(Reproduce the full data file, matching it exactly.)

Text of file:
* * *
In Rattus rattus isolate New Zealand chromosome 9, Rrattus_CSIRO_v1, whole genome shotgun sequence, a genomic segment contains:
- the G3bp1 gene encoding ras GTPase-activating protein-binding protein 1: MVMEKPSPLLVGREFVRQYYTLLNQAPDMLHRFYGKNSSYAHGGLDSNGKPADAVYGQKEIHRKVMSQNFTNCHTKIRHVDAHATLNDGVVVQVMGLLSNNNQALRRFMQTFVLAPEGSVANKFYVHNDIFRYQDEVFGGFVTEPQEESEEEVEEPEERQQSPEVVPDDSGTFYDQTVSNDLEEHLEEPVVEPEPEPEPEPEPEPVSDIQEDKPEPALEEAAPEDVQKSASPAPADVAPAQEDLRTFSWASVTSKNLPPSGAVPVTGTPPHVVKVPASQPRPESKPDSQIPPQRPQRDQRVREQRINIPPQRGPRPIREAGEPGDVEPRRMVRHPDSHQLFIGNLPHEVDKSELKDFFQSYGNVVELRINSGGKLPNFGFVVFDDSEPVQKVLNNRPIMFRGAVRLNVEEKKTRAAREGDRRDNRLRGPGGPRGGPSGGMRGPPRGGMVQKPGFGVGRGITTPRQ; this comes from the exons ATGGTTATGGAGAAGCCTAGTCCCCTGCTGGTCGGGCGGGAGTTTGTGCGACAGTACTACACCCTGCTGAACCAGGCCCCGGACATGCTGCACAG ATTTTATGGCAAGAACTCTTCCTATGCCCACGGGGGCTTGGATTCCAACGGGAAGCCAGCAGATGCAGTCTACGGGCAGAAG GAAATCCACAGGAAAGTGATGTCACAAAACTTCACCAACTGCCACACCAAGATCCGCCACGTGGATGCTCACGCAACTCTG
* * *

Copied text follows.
In Rattus rattus isolate New Zealand chromosome 9, Rrattus_CSIRO_v1, whole genome shotgun sequence, a genomic segment contains:
- the G3bp1 gene encoding ras GTPase-activating protein-binding protein 1: MVMEKPSPLLVGREFVRQYYTLLNQAPDMLHRFYGKNSSYAHGGLDSNGKPADAVYGQKEIHRKVMSQNFTNCHTKIRHVDAHATLNDGVVVQVMGLLSNNNQALRRFMQTFVLAPEGSVANKFYVHNDIFRYQDEVFGGFVTEPQEESEEEVEEPEERQQSPEVVPDDSGTFYDQTVSNDLEEHLEEPVVEPEPEPEPEPEPEPVSDIQEDKPEPALEEAAPEDVQKSASPAPADVAPAQEDLRTFSWASVTSKNLPPSGAVPVTGTPPHVVKVPASQPRPESKPDSQIPPQRPQRDQRVREQRINIPPQRGPRPIREAGEPGDVEPRRMVRHPDSHQLFIGNLPHEVDKSELKDFFQSYGNVVELRINSGGKLPNFGFVVFDDSEPVQKVLNNRPIMFRGAVRLNVEEKKTRAAREGDRRDNRLRGPGGPRGGPSGGMRGPPRGGMVQKPGFGVGRGITTPRQ; this comes from the exons ATGGTTATGGAGAAGCCTAGTCCCCTGCTGGTCGGGCGGGAGTTTGTGCGACAGTACTACACCCTGCTGAACCAGGCCCCGGACATGCTGCACAG ATTTTATGGCAAGAACTCTTCCTATGCCCACGGGGGCTTGGATTCCAACGGGAAGCCAGCAGATGCAGTCTACGGGCAGAAG GAAATCCACAGGAAAGTGATGTCACAAAACTTCACCAACTGCCACACCAAGATCCGCCACGTGGATGCTCACGCAACTCTG